Over the past several months I've received several hundred messages from men who like my online profile on Plenty of Fish. I really haven't done much with any of the messages except read them. I rarely write back - mainly because I'm too tall and I'm too into Jesus - two significant obstacles to meeting a guy when you're a single woman in her thirties in the twenty-first century.
Often the messages are entertaining, as I recently highlighted on my top 10 list. However, not too long ago I received a message far more serious in tone. The message included one simple question and nothing more...
"why did god kill my parents when i was 6?"
I received this message around the time my dad proudly presented to me a picture my aunt had given him and he had framed - a photo of the two of them with their mother when they were kids. "I think this may have been the last picture I had taken with my mom." My dad explained. He stared at his mom with fondness. She died when he was in the 7th grade - when my Dad was 12, and my aunt was 8.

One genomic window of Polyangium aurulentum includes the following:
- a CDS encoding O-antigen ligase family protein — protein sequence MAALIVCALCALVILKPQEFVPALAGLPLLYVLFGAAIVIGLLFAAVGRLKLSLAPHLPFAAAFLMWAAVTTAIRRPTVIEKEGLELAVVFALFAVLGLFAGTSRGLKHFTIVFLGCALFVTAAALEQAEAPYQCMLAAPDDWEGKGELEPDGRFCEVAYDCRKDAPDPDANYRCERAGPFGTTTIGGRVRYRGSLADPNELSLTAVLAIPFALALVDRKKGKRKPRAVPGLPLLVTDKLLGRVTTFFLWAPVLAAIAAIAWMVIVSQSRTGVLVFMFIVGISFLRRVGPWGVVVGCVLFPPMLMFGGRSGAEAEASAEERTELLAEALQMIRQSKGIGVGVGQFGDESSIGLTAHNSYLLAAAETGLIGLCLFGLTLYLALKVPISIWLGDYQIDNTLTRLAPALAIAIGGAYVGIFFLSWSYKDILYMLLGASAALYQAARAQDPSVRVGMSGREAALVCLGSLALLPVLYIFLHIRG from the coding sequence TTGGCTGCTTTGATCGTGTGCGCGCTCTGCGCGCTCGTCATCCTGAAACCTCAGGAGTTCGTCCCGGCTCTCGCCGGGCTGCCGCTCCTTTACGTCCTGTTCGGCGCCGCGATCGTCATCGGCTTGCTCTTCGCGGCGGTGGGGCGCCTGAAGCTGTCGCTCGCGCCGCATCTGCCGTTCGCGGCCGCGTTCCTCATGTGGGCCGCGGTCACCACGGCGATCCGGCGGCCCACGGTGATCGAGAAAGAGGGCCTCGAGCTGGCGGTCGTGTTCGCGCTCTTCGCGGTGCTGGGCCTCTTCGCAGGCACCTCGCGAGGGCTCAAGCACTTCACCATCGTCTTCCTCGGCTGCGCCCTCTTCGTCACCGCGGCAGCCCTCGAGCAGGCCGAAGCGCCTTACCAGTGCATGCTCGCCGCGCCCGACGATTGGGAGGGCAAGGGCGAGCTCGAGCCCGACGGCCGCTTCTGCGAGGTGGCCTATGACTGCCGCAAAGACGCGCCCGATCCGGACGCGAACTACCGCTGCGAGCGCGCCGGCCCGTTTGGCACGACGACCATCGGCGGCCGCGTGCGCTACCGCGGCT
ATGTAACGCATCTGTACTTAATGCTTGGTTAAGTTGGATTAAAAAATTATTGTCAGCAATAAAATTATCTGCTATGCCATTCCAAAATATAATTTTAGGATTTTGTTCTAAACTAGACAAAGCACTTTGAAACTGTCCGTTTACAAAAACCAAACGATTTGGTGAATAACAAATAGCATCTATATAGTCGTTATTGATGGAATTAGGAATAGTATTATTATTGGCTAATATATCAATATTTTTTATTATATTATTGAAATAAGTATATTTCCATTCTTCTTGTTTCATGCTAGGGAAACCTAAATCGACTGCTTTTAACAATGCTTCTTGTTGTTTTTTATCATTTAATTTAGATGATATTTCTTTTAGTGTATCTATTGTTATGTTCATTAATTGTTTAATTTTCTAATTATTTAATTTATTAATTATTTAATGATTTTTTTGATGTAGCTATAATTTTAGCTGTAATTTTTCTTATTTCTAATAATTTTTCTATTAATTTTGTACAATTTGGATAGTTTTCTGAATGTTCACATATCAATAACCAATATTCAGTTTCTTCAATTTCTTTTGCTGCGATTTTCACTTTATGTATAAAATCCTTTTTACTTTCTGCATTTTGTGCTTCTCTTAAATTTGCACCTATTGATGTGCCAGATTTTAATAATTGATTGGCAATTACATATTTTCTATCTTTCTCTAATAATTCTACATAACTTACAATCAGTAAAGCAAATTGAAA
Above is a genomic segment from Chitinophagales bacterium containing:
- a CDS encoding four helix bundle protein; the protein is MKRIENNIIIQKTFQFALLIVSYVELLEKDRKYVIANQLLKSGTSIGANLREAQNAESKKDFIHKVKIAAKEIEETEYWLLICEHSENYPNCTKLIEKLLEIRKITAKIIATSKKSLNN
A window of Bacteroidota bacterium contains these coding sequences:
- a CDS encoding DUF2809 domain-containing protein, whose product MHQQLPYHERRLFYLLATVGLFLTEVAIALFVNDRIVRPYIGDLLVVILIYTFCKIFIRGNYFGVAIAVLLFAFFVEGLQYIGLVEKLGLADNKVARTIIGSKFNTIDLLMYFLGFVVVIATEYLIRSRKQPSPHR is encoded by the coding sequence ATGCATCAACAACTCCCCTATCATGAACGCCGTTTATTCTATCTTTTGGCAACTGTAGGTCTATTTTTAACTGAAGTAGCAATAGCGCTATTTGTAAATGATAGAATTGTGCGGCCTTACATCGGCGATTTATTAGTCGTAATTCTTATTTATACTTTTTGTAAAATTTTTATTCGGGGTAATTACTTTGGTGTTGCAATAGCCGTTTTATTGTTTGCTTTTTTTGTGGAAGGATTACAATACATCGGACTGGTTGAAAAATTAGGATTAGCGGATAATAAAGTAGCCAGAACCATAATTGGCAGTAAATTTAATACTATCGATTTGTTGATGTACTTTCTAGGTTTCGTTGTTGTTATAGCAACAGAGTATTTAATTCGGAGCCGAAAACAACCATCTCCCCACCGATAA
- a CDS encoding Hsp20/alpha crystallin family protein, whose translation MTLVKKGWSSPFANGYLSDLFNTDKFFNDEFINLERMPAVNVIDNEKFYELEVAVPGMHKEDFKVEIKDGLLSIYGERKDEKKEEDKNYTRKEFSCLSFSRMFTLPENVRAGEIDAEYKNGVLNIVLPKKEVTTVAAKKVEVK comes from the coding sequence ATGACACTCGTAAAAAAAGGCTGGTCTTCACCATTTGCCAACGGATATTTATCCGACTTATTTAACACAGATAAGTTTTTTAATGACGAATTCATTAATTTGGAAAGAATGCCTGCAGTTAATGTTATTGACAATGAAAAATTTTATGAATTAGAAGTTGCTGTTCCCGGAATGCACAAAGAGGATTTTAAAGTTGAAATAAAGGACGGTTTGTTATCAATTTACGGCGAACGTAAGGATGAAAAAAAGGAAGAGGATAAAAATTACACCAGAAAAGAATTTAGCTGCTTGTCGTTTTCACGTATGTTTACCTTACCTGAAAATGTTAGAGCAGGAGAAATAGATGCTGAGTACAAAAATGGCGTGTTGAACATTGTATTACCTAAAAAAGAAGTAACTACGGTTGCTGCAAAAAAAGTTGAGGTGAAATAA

In my book I tell a similar story, of a boy and girl whose mother died before either of them had even entered elementary school. I'll never forget the little boy (age 3 1/3) asking me, just days after his mother's funeral, "Why did Mommy have to go be with God?"
I told him the only answer I had at the time. "I don't know sweetie. I don't know." And then picked him up in my arms.
But in trying to answer the question, "Why did god kill my parents when I was 6?" I'm not sure it's the right question to be asking - valid, yes, but I tend to think it is the brokenness of this world that killed his parents, rather than God setting out to murder them. Instead, the question I would ask is, "Why God? Why didn't you protect this man's parents?" To lose one parent is tragic enough - but to lose both of them at such a young age, no wonder he'd be hesitant to think anything good of God.
And this is where I admit, I'm not going to be able to adequately answer this question in a short blog post. Anything I attempt will fall short, and could potentially do more harm than be helpful. This is more of a conversation - a dialogue - that begins with me saying, "I'm sorry. I'm so, so sorry that you lost your parents when you were in kindergarten."
I remember when the Minnesota bridge collapsed in 2007, thinking how odd it was to hear reports of how God protected this or that family from the tragedy, while other folks - who loved Jesus just as much - lost their lives as a result of the bridge collapsing. While I received "praise" reports from one friend, I received news of death from another.